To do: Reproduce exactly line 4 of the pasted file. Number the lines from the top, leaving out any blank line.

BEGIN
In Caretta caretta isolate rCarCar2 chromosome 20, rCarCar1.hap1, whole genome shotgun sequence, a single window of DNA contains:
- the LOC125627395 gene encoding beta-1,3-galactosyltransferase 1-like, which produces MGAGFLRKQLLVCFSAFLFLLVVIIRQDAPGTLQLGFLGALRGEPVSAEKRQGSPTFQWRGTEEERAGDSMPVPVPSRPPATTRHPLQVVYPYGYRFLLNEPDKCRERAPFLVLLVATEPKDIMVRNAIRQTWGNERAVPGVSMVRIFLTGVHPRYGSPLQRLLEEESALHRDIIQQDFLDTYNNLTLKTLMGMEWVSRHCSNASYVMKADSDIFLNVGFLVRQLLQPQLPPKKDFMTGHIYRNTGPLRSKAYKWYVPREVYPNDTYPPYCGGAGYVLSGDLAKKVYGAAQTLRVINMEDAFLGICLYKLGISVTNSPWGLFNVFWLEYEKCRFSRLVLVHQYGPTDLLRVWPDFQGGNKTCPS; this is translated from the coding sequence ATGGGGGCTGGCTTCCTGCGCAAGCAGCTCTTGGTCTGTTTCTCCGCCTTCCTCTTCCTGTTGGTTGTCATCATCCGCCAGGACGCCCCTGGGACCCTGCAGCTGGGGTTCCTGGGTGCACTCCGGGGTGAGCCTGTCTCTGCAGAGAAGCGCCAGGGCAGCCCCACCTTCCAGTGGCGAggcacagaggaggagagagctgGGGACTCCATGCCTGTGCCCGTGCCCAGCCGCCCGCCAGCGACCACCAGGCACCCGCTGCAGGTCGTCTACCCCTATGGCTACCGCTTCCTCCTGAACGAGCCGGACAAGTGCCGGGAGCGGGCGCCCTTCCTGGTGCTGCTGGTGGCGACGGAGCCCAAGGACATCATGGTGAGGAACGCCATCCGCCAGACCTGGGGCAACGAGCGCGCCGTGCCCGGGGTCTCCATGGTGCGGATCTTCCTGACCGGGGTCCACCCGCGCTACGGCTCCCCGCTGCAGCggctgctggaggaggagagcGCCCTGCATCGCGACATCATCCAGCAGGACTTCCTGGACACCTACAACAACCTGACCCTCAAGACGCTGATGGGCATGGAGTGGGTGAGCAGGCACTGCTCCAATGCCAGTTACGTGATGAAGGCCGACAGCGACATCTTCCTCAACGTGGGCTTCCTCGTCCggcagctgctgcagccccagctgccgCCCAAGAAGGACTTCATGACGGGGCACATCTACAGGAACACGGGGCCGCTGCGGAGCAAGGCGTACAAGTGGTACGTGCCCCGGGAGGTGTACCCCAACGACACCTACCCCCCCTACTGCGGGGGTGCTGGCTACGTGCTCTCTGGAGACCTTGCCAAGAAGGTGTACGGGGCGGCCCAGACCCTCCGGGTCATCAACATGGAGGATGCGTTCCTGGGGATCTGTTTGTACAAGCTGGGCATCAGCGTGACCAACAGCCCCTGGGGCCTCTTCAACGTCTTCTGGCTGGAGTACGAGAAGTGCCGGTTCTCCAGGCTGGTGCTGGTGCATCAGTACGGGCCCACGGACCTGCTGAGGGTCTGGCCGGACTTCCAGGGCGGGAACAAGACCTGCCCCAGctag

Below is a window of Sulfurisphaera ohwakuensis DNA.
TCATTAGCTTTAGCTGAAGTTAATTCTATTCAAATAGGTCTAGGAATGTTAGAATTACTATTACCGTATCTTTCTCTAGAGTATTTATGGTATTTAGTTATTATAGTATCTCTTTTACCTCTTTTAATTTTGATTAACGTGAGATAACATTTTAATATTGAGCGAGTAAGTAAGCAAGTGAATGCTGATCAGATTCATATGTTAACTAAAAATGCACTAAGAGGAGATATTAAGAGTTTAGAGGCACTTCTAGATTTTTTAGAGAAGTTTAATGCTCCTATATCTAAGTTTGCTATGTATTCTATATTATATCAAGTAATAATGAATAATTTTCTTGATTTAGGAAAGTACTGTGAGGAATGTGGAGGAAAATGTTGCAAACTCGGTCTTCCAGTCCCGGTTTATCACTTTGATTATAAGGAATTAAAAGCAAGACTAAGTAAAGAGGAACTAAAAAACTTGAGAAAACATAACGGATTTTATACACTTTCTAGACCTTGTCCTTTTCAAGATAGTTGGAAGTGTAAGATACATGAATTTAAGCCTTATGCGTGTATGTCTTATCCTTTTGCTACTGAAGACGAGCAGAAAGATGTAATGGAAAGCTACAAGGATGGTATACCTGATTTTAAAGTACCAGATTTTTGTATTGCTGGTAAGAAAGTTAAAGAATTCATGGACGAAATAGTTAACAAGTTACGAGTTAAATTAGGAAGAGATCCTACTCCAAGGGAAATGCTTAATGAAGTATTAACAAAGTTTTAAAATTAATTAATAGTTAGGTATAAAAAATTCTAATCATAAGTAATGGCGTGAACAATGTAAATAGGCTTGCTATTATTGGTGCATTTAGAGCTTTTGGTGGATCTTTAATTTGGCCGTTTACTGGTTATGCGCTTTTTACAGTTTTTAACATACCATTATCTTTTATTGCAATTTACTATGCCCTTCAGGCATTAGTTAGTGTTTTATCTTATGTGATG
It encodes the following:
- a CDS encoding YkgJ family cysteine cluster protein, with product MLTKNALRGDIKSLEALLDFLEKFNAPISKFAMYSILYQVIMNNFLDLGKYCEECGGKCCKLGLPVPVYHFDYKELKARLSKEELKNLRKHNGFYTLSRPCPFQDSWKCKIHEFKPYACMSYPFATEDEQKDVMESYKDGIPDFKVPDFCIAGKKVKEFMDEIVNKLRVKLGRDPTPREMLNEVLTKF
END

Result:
TCATTAGCTTTAGCTGAAGTTAATTCTATTCAAATAGGTCTAGGAATGTTAGAATTACTATTACCGTATCTTTCTCTAGAGTATTTATGGTATTTAGTTATTATAGTATCTCTTTTACCTCTTTTAATTTTGATTAACGTGAGATAACATTTTAATATTGAGCGAGTAAGTAAGCAAGTGAATGCTGATCAGATTCATATGTTAACTAAAAATGCACTAAGAGGAGATATTAAGAGTTTAGAGGCACTTCTAGATTTTTTAGAGAAGTTTAATGCTCCTATATCTAAGTTTGCTATGTATTCTATATTATATCAAGTAATAATGAATAATTTTCTTGATTTAGGAAAGTACTGTGAGGAATGTGGAGGAAAATGTTGCAAACTCGGTCTTCCAGTCCCGGTTTATCACTTTGATTATAAGGAATTAAAAGCAAGACTAAGTAAAGAGGAACTAAAAAACTTGAGAAAACATAACGGATTTTATACACTTTCTAGACCTTGTCCTTTTCAAGATAGTTGGAAGTGTAAGATACATGAATTTAAGCCTTATGCGTGTATGTCTTATCCTTTTGCTACTGAAGACGAGCAGAAAGATGTAATGGAAAGCTACAAGGATGGTATACCTGATTTTAAAGTACCAGATTTTTGTATTGCTGGTAAGAAAGTTAAAGAATTCATGGACGAAATAGTTAACAAGTTACGAGTTAAATTAGGAAGAGATCCTACTCCAAGGGAAATGCTTAATGAAGTATTAACAAAGTTTTAAAATTAATTAATAGTTAGGTATAAAAAATTCTAATCATAAGTAATGGCGTGAACAATGTAAATAGGCTTGCTATTATTGGTGCATTTAGAGCTTTTGGTGGATCTTTAATTTGGCCGTTTACTGGTTATGCGCTTTTTACAGTTTTTAACATACCATTATCTTTTATTGCAATTTACTATGCCCTTCAGGCATTAGTTAGTGTTTTATCTTATGTGATG